So: Is the Tesla Roadster cool? Undeniably. Is it practical? No. Is it going to change the world? Not anytime soon. The best assessment I can make of it is that it’s ahead of its time.

  11. @ Carole Elaine:

    They have. It never got off their track, but this season that just ended in the UK, Jeremy took it for a run. Liked it a lot, but (of course) pushed it hard enough that he completely blew out of the water Tesla’s claims of time/miles between charges.

  12. To Mark @ 3, et al:

    It’s an interesting efficiency question. The automobile engine is not terribly efficient (around 20%). US Electric power-plants are running 35-40% efficiency. Per wikipedia (http://en.wikipedia.org/wiki/Electric_power_transmission#Losses), transmission losses are estimated to run about 7% – I would interpret this to be that I get 93% of the energy at my outlet that the powerplant puts in, so I’d get about 34.4% efficiency on a 37% efficient electric plant. How efficient are your battery charger and electric engine? If the two net out at anything over 60%, you’re getting a better chemical energy to kinetic energy conversion.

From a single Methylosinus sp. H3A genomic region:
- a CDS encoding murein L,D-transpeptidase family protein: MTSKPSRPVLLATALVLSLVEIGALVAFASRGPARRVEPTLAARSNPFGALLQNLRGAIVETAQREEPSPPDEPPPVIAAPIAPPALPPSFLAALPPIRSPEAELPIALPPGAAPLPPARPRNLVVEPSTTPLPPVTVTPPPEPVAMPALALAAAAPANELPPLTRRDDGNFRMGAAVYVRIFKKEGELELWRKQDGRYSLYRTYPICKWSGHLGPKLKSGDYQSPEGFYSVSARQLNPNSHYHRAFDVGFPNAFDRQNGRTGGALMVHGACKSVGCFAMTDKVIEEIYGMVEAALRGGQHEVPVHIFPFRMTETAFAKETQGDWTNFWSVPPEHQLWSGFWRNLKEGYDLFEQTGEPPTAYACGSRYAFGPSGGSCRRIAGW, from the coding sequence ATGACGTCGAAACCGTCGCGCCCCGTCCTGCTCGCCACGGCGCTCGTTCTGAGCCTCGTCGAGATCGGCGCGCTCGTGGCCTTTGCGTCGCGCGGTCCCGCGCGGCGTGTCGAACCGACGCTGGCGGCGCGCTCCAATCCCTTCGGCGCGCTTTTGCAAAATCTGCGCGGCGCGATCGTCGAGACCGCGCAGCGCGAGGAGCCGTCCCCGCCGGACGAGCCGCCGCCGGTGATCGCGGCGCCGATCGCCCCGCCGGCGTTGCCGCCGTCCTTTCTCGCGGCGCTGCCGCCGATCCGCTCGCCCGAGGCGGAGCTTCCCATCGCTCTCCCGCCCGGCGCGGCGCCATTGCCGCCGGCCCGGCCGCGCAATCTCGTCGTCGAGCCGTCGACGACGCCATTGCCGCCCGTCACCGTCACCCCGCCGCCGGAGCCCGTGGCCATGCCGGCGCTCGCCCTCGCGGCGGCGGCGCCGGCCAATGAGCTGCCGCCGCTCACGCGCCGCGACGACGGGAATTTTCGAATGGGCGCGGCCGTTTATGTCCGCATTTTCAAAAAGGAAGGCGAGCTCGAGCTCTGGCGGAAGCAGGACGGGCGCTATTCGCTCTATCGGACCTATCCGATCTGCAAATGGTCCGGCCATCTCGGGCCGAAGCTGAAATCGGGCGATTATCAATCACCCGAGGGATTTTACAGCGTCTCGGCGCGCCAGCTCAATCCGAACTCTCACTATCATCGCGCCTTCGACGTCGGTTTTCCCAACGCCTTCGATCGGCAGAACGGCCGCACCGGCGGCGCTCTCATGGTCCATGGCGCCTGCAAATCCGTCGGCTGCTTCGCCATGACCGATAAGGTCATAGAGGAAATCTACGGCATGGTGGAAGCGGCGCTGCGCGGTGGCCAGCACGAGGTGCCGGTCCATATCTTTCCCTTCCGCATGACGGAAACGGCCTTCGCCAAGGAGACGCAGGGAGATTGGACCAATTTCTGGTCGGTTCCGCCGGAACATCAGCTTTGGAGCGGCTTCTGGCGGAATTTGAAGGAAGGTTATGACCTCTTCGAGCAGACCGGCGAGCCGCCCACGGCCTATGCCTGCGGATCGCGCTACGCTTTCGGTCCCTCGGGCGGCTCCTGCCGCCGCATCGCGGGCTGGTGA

What’s the difference in the energy costs to deliver a huge load of coal/ oil/ whatever to one location vs. the costs of oil-well -> car gas tank? I’d expect the one huge load is cheaper.

    As Hank at 7 said, it’s easier to clean up the emissions of the one big plant, as compared to however many cars. How does this compare to the lithium disposal problem? Good question.

    From what I know or have seen pointers to, no one has a good unbiased cradle-to-grave comparison of all the energy and environmental costs of gas vs. electric cars. As my grandfather used to quote, “You pays your money and you takes your chances.”

  13. Hey
    I hear Tesla is looking for a place to build their new assembly plant. Try using your Jedi Mind tricks to get Tesla to buy the now empty Moraine Assembly plant in Dayton. Work force is already there and only need a little retraining…would be a good deal for everyone.